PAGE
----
Deadliest Disaster At Sea : MV Wilhelm Gustloff On January 30th, 1945, while evacuating Nazi officials, military personnel and thousands of civilian refugees from Courland and the Polish Corridor ahead of the advancing Red Army, the German liner Wilhelm Gustloff was sunk.
Built at the Hamburg shipyard Blohm & Voss; the same yard as battleship Bismarck, Gustloff cost 25 million Reichsmark in 1936.
Hitler wanted a fleet of cruise ships for members of the party and to provide positive pr for the Third Reich, when Germany wanted to annex Austria, Austrian citizens were treated to trips on her in an attempt to curry their favor. Hitler had not received 50% of the vote when he came to power and was always attempting to bring more supporters to the Third Reich.
By 1939 she sailed as a hospital ship to assist in the war effort with the designation Lazarettschiff D. She would lose her original colors for a grey coat of paint when she became a troop barracks for U-boat trainees.
Most of Gustloff’s estimated 10,000 passengers—which included U-boat trainees and members of the Women’s Naval Auxiliary—would die just hours after boarding.
With the Red Army advancing on the German position in Poland and the baltic states, evacuation efforts code named Operation Hannibal included Gustloff to get German citizens back to Germany.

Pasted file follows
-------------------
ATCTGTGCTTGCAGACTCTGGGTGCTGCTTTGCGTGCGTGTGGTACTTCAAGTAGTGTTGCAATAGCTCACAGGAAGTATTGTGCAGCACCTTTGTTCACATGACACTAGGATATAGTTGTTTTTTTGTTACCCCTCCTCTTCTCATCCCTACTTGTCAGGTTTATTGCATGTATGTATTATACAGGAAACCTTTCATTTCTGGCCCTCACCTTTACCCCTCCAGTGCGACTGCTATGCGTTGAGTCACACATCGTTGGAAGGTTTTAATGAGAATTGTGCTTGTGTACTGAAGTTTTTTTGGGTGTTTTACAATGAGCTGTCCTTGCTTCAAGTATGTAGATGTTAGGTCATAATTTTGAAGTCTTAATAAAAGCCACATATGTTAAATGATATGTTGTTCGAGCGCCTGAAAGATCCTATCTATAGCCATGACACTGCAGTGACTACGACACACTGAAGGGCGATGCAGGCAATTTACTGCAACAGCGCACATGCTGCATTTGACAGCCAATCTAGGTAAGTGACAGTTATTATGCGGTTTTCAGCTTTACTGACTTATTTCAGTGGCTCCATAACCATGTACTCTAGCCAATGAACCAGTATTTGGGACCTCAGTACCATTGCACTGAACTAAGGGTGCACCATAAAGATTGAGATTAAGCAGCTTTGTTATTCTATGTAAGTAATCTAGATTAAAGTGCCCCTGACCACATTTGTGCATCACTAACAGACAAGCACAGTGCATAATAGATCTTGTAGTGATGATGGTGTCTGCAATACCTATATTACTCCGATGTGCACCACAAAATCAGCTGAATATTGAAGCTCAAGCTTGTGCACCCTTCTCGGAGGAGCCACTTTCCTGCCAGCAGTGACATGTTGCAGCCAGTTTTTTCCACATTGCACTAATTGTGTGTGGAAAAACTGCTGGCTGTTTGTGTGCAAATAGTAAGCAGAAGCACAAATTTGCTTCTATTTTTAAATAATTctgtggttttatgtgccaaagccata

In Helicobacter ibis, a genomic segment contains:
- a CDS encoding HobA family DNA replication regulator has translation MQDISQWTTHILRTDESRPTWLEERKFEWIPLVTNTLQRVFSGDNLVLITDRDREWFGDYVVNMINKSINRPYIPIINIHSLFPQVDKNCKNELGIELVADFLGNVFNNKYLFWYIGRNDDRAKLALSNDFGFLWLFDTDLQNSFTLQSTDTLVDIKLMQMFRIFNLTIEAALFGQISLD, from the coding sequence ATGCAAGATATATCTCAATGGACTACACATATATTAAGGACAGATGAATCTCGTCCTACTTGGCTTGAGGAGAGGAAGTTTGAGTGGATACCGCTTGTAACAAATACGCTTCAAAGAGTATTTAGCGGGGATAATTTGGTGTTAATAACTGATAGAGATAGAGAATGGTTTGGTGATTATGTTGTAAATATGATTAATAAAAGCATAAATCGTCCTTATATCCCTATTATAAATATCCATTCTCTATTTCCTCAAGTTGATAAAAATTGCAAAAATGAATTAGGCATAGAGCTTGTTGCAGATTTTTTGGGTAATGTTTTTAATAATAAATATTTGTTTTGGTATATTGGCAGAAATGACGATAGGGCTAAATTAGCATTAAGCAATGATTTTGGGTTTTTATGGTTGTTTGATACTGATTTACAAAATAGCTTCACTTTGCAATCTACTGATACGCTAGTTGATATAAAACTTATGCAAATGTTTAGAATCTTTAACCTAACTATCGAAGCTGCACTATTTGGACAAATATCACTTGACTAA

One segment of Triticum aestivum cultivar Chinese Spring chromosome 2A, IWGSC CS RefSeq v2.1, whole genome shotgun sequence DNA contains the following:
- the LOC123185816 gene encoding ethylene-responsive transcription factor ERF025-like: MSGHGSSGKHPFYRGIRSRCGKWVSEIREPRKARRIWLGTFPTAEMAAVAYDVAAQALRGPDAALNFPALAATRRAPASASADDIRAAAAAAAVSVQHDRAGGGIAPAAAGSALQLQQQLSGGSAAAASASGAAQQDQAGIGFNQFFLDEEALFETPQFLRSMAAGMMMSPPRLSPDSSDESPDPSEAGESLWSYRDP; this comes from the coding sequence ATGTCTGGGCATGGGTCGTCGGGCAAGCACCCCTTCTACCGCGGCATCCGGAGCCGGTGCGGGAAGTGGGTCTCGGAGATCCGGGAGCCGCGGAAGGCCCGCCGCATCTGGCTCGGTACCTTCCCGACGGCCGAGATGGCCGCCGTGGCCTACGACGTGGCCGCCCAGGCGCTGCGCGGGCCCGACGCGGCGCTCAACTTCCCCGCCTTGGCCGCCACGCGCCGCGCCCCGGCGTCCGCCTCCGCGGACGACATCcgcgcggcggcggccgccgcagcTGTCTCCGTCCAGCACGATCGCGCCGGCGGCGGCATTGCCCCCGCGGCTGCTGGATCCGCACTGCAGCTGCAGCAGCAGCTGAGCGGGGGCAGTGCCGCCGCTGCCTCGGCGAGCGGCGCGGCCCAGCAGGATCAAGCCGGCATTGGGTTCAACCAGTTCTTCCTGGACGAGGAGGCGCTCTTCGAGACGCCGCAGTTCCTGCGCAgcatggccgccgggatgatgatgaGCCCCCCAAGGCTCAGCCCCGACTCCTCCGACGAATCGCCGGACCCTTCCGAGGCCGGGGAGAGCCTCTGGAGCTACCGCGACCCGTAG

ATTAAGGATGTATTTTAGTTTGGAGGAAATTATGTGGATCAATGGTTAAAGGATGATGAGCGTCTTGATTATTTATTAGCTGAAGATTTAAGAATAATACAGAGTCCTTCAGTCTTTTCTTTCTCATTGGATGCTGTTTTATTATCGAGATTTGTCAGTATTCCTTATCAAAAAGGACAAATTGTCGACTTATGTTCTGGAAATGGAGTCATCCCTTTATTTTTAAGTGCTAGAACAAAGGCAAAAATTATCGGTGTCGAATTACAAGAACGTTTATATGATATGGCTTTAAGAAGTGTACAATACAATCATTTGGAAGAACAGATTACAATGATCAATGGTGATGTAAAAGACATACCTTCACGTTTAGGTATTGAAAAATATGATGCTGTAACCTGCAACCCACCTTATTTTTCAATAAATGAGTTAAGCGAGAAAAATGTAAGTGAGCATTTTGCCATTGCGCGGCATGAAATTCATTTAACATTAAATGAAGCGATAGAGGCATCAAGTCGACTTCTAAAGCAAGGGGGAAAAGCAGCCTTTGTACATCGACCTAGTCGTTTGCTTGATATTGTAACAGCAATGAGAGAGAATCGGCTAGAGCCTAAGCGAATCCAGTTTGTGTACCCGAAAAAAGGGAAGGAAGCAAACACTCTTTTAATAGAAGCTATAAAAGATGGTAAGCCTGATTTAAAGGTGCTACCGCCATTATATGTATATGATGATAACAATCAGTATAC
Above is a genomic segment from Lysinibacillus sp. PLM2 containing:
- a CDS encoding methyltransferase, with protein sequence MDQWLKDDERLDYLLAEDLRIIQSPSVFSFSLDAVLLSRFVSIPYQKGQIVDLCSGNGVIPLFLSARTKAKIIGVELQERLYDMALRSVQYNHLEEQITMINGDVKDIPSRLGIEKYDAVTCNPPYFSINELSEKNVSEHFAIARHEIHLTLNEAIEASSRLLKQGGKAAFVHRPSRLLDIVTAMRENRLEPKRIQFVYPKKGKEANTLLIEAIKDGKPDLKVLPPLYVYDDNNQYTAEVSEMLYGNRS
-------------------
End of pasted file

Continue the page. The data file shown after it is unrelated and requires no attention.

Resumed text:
On that fateful night, the ship was overloaded when it left the dock at Gotenhafen. (then in East Prussia, now Gdynia, Poland).
“They said to have a ticket to the Gustloff is half of your salvation.”
Ship passenger Heinz Schön recalled in an episode of the early 2000s Discovery Channel series “Unsolved History.” “It was Noah’s Ark.”
As she had been armed with anti-aircraft guns, the Gustloff was no longer marked as a hospital or civilian ship and therefore was a legitimate target. Furthermore, she was supposed to have two torpedo boat escorts, but one encountered engine issues and had to turn back.
In addition, her captain ignored military advice to sail in shallow waters near shore. The captain chose deep water to avoid mines, and furthermore used navigation lights illuminating the target for the Soviets.
Not knowing that the ship was carrying civilians, the crew of the Soviet submarine S-13 fired three torpedoes into the ship’s port side.
Similar to the sinking of the Lusitania, it has been confirmed she was indeed carrying munitions. Consignments of shell casings have been found at the wreck site, so she too was legitimate.
Like the Lusitania, the Gustloff was a passenger ship which became a ship of war when hostilities began. Also like Lusitania, Gustloff sailed under conditions inviting disaster, in her case painted military gray. Without Red Cross markings, and unlit, when boats of that description were spiriting German troops out of besieged East Prussia.
Just forty minutes after being struck by three torpedoes. Gustloff rolled onto her side and sank quickly in the Baltic’s icy waters. Some 9,400 passengers, almost half of them children, perished out of the possibly 10,600 aboard.
1,200 people were rescued from the freezing sea by other German ships in the area. There were not nearly enough lifeboats as the boat was severely overloaded.
Most were innocent, and suffered horribly owing to the crimes and acts of aggression committed by the Third Reich. To this day, the sinking, though widely unknown to the general public, remains the deadliest in maritime history.